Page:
State govt clears rules for new hawker policy, vendors, activists wary about new process
The state government has notified rules setting in motion the process of implementation of a new hawking policy across the state.
The notification, issued on August 3, paves the way for the implementation of the Centre’s Right to Livelihood and Street Vending Act, 2014. The notified rules allow the BMC and all other municipal corporations and municipalities to set up a 20-member Town Vending Committee (TVC) to regulate hawking.
A scheme for hawking for every city will emerge out of consultations between the civic body and the TVC(see box). The labour commissioner will conduct elections to the panel after the civic body notifies a poll.
A civic body can have one TVC or a panel each for a zone or even a ward. Mumbai’s interests would be best served if there is only one TVC, said a senior civic official. “Ward-wise TVCs would have a very narrow view and may actually end up serving vested interests rather taking a holistic view .“ Nayana Kathpalia, member of the NGO Nagar that has been pushing for regulation of hawkers, fears that with street vendors having the highest representation on the TVC, the committee may end up approving a scheme that may not be in the overall interest of the city. “The administration will have to be very firm and ensure proper implementation of the Act which talks of deciding on vendors based on the holding capacity of an area (marked for hawkers),“ she said. The law also says any haw king scheme must “ensure the right of commuters to move freely and use roads without any impediment“.
“Eighteen years ago, when the Tata Institute of Social Sciences carried out a survey , they had identified 1.5 lakh vendors in the city. Since then the city has grown substantially and our estimate is that there are at least 2.6 lakh to 3 lakh vendors today ,“ said Shashank Rao, president of the Mumbai Hawkers’ Union.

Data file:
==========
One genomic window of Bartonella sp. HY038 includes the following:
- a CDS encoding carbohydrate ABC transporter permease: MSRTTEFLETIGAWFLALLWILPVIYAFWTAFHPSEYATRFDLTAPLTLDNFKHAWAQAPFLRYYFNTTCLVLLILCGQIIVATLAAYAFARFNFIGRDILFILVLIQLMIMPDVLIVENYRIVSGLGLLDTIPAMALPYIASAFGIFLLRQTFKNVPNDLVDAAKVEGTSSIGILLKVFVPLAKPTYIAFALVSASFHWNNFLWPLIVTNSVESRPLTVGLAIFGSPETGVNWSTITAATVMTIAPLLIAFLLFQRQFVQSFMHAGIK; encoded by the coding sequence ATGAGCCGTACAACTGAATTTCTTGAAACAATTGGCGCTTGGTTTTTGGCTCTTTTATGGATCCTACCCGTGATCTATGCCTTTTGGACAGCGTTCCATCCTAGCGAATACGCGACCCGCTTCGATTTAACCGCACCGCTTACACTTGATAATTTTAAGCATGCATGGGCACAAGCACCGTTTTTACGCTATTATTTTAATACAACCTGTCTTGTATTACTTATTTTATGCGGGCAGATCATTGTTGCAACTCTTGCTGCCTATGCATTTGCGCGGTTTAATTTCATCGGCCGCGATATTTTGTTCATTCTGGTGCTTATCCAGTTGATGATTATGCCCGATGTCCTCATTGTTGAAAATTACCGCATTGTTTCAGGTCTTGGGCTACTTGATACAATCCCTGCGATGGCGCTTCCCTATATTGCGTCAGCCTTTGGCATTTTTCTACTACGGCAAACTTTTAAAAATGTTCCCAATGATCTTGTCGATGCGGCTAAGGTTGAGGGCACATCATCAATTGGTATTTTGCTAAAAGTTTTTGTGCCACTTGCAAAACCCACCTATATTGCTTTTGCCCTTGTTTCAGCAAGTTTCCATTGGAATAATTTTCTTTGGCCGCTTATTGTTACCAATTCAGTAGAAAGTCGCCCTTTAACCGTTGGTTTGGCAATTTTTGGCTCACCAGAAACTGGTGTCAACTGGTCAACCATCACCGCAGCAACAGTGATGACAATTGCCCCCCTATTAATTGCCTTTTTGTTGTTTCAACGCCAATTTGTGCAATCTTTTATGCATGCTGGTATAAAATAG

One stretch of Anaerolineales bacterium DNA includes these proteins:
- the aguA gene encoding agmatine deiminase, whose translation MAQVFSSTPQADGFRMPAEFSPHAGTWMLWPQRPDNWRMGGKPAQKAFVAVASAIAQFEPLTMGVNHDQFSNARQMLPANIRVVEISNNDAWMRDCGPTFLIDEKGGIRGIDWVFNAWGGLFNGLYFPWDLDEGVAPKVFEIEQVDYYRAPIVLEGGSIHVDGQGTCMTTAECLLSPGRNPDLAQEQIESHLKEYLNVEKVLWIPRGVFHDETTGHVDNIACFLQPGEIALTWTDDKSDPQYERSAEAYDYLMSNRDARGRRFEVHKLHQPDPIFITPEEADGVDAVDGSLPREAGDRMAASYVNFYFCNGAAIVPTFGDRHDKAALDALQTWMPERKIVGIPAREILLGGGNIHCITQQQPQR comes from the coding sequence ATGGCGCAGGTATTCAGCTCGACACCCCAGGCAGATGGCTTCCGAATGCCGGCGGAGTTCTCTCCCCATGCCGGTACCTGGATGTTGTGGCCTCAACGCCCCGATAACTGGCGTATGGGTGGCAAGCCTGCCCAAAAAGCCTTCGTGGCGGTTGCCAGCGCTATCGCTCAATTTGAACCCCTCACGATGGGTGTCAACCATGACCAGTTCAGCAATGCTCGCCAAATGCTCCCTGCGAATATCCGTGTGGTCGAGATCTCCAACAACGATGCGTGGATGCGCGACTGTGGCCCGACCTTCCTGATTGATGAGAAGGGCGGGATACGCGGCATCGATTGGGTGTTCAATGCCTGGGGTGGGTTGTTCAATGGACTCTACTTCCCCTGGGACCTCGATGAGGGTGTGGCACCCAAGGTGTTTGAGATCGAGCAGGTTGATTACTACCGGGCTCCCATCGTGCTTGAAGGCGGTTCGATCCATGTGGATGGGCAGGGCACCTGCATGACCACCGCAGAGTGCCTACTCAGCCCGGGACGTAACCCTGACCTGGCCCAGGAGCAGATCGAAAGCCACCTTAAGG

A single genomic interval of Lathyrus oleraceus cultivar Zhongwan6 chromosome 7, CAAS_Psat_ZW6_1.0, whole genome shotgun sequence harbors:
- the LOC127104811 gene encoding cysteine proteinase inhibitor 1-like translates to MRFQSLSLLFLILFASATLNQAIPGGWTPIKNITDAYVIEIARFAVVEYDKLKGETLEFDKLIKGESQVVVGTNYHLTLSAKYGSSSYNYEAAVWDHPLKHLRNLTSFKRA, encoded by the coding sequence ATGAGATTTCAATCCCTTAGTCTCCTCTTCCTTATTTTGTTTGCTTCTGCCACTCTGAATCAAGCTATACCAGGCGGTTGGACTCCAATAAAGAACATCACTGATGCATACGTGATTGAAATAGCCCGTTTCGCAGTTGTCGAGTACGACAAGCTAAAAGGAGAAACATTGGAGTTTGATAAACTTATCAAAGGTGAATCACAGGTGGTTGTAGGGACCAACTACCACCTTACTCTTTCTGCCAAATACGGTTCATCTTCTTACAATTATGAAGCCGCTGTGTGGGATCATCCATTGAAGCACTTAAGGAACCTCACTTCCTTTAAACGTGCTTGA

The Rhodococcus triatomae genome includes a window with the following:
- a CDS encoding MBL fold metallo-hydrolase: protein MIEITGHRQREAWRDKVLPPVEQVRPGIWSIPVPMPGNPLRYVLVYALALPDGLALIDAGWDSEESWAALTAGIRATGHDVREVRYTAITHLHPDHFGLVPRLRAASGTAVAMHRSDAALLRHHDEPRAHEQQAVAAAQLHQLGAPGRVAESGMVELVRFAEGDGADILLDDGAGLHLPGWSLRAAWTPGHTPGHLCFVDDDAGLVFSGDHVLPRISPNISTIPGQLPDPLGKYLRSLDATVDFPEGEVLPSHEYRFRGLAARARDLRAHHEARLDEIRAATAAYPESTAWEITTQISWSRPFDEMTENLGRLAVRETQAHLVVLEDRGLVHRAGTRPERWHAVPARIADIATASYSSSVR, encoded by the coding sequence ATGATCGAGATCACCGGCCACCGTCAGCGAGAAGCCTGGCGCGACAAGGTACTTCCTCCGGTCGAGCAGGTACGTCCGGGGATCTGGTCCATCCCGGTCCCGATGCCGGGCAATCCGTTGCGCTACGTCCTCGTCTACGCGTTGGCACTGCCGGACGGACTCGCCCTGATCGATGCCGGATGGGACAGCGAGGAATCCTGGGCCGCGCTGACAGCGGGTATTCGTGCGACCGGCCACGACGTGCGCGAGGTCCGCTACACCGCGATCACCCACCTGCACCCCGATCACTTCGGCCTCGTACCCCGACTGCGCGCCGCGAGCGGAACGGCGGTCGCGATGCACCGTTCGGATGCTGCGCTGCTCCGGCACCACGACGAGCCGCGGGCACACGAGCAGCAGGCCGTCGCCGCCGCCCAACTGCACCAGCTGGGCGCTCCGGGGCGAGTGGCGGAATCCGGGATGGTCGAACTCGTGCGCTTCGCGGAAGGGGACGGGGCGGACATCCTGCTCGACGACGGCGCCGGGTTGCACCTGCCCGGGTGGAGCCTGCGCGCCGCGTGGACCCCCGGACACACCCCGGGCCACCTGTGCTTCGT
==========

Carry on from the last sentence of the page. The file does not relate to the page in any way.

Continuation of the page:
He complained that only 1.5 lakh hawkers managed to register during a BMC survey a few years ago that was completed in days. Less than a lakh were found eligible. “Neither hawkers unions nor citizens were consulted. The government policy will not improve anything on the roads, it will only add to the existing chaos,“ he said.
Kathpalia pointed out that the scheme should have been finalized within six months of the Act coming into force. “It is now more than 18 months,“ she said.
Draft schemes have been prepared by the municipal commissioners of Mumbai, Thane, Navi Mumbai, Kalyan-Dombivli along with other senior officials. Kathpalia, who has got a copy of the Mumbai draft under the RTI Act, said perhaps the same draft be placed before the TVC for its suggestions and objections before being notified.
prabhat khabar epaper 17/08/2016 : http://epaper.prabhatkhabar.com